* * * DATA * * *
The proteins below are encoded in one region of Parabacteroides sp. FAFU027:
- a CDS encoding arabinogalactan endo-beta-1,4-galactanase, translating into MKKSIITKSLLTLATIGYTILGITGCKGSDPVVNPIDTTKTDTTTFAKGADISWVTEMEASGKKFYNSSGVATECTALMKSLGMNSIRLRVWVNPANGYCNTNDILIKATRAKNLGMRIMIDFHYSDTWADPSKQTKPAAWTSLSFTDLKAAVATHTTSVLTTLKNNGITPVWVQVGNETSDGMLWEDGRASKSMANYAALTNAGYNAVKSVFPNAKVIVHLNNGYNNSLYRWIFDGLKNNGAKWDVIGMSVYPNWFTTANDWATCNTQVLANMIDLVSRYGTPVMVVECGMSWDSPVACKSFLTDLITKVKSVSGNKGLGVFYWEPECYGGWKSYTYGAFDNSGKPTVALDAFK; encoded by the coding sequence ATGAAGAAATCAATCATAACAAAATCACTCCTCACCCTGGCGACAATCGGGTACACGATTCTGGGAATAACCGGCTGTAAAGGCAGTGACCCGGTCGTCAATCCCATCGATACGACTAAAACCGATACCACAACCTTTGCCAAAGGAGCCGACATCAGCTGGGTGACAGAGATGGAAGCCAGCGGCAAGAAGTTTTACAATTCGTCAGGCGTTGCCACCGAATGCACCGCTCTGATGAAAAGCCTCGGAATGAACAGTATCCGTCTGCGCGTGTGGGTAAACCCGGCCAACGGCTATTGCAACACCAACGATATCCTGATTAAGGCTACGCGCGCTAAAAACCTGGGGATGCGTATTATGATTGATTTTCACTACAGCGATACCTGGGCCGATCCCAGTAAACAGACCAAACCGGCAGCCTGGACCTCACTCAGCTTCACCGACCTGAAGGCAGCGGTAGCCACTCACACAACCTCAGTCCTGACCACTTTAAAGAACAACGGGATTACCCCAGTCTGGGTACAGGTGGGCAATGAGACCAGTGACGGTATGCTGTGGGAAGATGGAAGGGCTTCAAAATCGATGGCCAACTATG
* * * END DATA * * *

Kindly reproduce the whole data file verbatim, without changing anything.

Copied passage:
The proteins below are encoded in one region of Parabacteroides sp. FAFU027:
- a CDS encoding arabinogalactan endo-beta-1,4-galactanase, translating into MKKSIITKSLLTLATIGYTILGITGCKGSDPVVNPIDTTKTDTTTFAKGADISWVTEMEASGKKFYNSSGVATECTALMKSLGMNSIRLRVWVNPANGYCNTNDILIKATRAKNLGMRIMIDFHYSDTWADPSKQTKPAAWTSLSFTDLKAAVATHTTSVLTTLKNNGITPVWVQVGNETSDGMLWEDGRASKSMANYAALTNAGYNAVKSVFPNAKVIVHLNNGYNNSLYRWIFDGLKNNGAKWDVIGMSVYPNWFTTANDWATCNTQVLANMIDLVSRYGTPVMVVECGMSWDSPVACKSFLTDLITKVKSVSGNKGLGVFYWEPECYGGWKSYTYGAFDNSGKPTVALDAFK; encoded by the coding sequence ATGAAGAAATCAATCATAACAAAATCACTCCTCACCCTGGCGACAATCGGGTACACGATTCTGGGAATAACCGGCTGTAAAGGCAGTGACCCGGTCGTCAATCCCATCGATACGACTAAAACCGATACCACAACCTTTGCCAAAGGAGCCGACATCAGCTGGGTGACAGAGATGGAAGCCAGCGGCAAGAAGTTTTACAATTCGTCAGGCGTTGCCACCGAATGCACCGCTCTGATGAAAAGCCTCGGAATGAACAGTATCCGTCTGCGCGTGTGGGTAAACCCGGCCAACGGCTATTGCAACACCAACGATATCCTGATTAAGGCTACGCGCGCTAAAAACCTGGGGATGCGTATTATGATTGATTTTCACTACAGCGATACCTGGGCCGATCCCAGTAAACAGACCAAACCGGCAGCCTGGACCTCACTCAGCTTCACCGACCTGAAGGCAGCGGTAGCCACTCACACAACCTCAGTCCTGACCACTTTAAAGAACAACGGGATTACCCCAGTCTGGGTACAGGTGGGCAATGAGACCAGTGACGGTATGCTGTGGGAAGATGGAAGGGCTTCAAAATCGATGGCCAACTATG